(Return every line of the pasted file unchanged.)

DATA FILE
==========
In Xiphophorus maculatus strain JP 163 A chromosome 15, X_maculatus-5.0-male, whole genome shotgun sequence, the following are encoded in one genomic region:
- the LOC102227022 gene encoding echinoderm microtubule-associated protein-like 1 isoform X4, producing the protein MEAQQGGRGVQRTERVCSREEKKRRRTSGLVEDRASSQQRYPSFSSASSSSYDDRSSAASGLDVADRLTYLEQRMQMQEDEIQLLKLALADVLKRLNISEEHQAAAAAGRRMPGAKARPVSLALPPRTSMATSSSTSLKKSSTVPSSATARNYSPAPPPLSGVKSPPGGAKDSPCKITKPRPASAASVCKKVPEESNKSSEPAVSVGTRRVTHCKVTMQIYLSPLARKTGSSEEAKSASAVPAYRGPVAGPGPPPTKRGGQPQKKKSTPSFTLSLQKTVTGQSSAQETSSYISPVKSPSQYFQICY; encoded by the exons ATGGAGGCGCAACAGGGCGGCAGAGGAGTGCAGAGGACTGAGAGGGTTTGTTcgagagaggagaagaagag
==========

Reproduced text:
In Xiphophorus maculatus strain JP 163 A chromosome 15, X_maculatus-5.0-male, whole genome shotgun sequence, the following are encoded in one genomic region:
- the LOC102227022 gene encoding echinoderm microtubule-associated protein-like 1 isoform X4, producing the protein MEAQQGGRGVQRTERVCSREEKKRRRTSGLVEDRASSQQRYPSFSSASSSSYDDRSSAASGLDVADRLTYLEQRMQMQEDEIQLLKLALADVLKRLNISEEHQAAAAAGRRMPGAKARPVSLALPPRTSMATSSSTSLKKSSTVPSSATARNYSPAPPPLSGVKSPPGGAKDSPCKITKPRPASAASVCKKVPEESNKSSEPAVSVGTRRVTHCKVTMQIYLSPLARKTGSSEEAKSASAVPAYRGPVAGPGPPPTKRGGQPQKKKSTPSFTLSLQKTVTGQSSAQETSSYISPVKSPSQYFQICY; encoded by the exons ATGGAGGCGCAACAGGGCGGCAGAGGAGTGCAGAGGACTGAGAGGGTTTGTTcgagagaggagaagaagag